New and innovative tools for accurate and in-depth aquaculture diagnostics, based on sequencing technology and the unique Next generation Sequencing platform (NGS) from PHARMAQ Analytiq.
An increasing degree of salmonid production (both smolt and downstreams poriuction) relies on closed or semi-closed production in water recirculation facilities.
Control of water quality is crucial to maintain stable production conditions. Little to no information regarding the microbiota in the water is known, but it is expected that it plays a vital role in affecting fish health, and welfare.
In cases of complex, and multi-factorial health challenges, where the direct cause is unknown or uncertain, current diagnostic tools often fall short.
Figure 1. Sample data showing microbial profile from a water sample in a production facility.
An important, but under-utilised aspect of water quality is microbial composition, and how this affects, and contributes to fish health and welfare in production. The MONMIC project, led by SINTEF, has shown
that knowledge from one production facility is not necessarily directly applicable in other sites. This variation also makes it challenging to define what the normal flora at a specific site is or should be. To compensate for this, our goal has been to relate microbial profiles from water and biofilters to relevant parameters within water chemistry, site production data and health data from a wide range of production site types and forms.
Identify relative levels (%) of top 10 occurring bacterial species from intake water samples
Characterisation of microbial profi les in theintake water indirectly refl ects what you can expect from the bacterial composition in water in the tanks, and also indicates how effective particle removal and/or UV treatment in the site have been.
Figure 2. Sample data from intake water. Shows relative levels (%) of the 10 most frequently occurring bacterial species on Genus- level, for samples taken at different water depths
Identify relative levels (%) of different nitrifying bacteria from biofilter samples
Investigating the microbial status of biofilters gives an overview of all bacterial species present in the biofilter(s) AND enables identification of relative levels of nitrifying bacteria present. This can be used as an indicator of filter stability, normally represented by high bacterial diversity and low impact of external changes to this diversity.
Figure 3. Sample data from biofi lter profi ling. Shows relative levels (%) of different nitrifying bacteria present on Genus- level, from biofilter samples.
Accurately identify bacteria using water samples taken from the tank
Identifying bacterial communities, and profiles, in water samples taken from the tanks themselves is also possible, in much the same
way as for intake water and biofilter. This also enables rapid identification of relative levels of potential pathogenic bacteria, as well as relative levels of potential geosmin producing bacteria present.
Figure 4. Sample data from water samples in a production site. Shows relative level (%) of bacteria known to contain species associated with disease in salmonids.
By comparing results from several different systems, with their unique variations in temperature, salinity, buffering systems, degree of oxygenation, disinfection a.s.o., you can start to build a broad and sound foundation, both for defining what the “normal flora” at a site should look like, and to identify which production parameters that mainly affect microbial composition in a positive and/or negative direction.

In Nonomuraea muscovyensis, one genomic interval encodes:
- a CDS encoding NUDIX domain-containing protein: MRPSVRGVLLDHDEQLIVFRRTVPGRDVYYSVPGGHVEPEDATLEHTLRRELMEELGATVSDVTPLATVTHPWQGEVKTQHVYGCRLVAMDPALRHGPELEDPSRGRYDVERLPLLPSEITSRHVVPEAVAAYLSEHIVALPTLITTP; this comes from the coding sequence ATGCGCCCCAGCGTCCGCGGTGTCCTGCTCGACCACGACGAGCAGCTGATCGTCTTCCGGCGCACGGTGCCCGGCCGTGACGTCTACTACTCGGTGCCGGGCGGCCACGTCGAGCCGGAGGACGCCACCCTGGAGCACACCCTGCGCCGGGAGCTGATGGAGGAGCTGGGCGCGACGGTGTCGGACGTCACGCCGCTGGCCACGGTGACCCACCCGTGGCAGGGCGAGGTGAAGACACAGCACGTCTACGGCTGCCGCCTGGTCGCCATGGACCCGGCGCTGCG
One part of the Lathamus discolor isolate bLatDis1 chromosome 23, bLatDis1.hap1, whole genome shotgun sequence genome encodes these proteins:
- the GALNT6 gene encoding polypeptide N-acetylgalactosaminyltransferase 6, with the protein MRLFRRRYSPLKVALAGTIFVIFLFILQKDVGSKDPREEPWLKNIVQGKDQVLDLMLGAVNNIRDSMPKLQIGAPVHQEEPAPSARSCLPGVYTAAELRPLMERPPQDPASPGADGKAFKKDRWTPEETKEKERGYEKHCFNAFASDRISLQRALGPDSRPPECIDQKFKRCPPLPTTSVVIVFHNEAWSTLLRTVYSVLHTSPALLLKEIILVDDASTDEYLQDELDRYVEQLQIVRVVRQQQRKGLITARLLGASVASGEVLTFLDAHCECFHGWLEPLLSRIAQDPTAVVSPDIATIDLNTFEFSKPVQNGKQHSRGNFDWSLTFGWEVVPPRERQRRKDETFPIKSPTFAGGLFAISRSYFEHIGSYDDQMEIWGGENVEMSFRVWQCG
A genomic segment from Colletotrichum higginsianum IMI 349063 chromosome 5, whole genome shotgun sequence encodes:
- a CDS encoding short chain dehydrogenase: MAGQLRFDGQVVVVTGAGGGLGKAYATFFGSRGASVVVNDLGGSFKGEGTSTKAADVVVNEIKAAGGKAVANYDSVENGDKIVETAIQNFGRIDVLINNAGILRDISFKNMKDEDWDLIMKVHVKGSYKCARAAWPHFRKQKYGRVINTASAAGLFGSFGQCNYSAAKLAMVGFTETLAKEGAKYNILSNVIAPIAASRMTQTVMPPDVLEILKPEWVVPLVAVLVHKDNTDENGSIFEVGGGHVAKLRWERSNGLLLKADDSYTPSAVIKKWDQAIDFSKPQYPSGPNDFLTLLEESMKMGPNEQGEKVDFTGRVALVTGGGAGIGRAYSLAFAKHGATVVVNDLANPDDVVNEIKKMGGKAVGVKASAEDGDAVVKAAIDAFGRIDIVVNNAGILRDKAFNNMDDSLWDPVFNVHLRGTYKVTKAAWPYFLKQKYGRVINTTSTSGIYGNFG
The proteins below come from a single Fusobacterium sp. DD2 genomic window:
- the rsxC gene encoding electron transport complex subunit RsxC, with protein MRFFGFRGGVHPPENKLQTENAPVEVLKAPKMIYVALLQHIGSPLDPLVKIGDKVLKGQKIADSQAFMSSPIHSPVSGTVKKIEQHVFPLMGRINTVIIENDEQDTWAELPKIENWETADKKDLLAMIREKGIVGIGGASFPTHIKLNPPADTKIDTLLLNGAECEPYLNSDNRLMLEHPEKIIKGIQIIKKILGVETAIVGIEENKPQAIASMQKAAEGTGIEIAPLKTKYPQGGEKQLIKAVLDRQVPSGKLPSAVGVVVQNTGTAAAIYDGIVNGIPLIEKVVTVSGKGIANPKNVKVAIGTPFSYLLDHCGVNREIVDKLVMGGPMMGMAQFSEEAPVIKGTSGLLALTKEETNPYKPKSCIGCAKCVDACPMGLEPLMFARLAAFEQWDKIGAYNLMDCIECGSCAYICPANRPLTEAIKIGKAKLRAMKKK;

Challenges with skin ulcers andgilldisease are among the most important causes of loss in production in Norwegian aquaculture. In bothcases the disease picture is often complex withmultiple pathogens present and causal link to disease unresolved. In diagnostics, the focus has mainly been limited to documentation of pathogens present,
and to a very small degree on how the total microflora on the host potentially contributes to the diseases. Mapping and characterising total microbial flora on skin, skin ulcers and gills could be key to move forward and get a better overviewof which factors directly contribute to development of disease, and which only occur because of disease.
For both skin, and gill related flora and issues, we expect that a signifi cant amount of data, both in the form collection and analysis, is needed to document and identify correlations between microbial profi les and disease status.
Figure 5. Sample data from swabs collected from fish with and without skin ulcers. Shows relative levels (%) of bacteria present.
The importance of applied use of data from full genome sequencing of viruses, and bacteria has become common knowledge after the Covid19 pandemic, where changes observed in the genome could have an effect of the success of the ongoing vaccine programs. For fish in aquaculture production, the situation and current challenges are in many ways quite similar, with pathogenic viruses, and bacteria constantly changing. Most salmonids in production are vaccinated against 5-7 agents of disease. Vaccine companies need to continuously monitor whether their vaccines cover the current circulating viruses, and bacteria, or not.
NGS based characterisation has the potential to give more detailed knowledge on which bacteria and/or viruses are present in Norwegian aquaculture on a much larger scale than before.
Figure 6. Sample data showing a graphic representation of a
bacterial genome from a fi eld sample of a bacterium
Combining genetic information from pathogens with geographical occurrence and production types, enables us to develop tools for molecular tracing of transmission routes and origin of infection. This knowledge can be crucial for introducing and developing correct preventive measures in production to combat disease.
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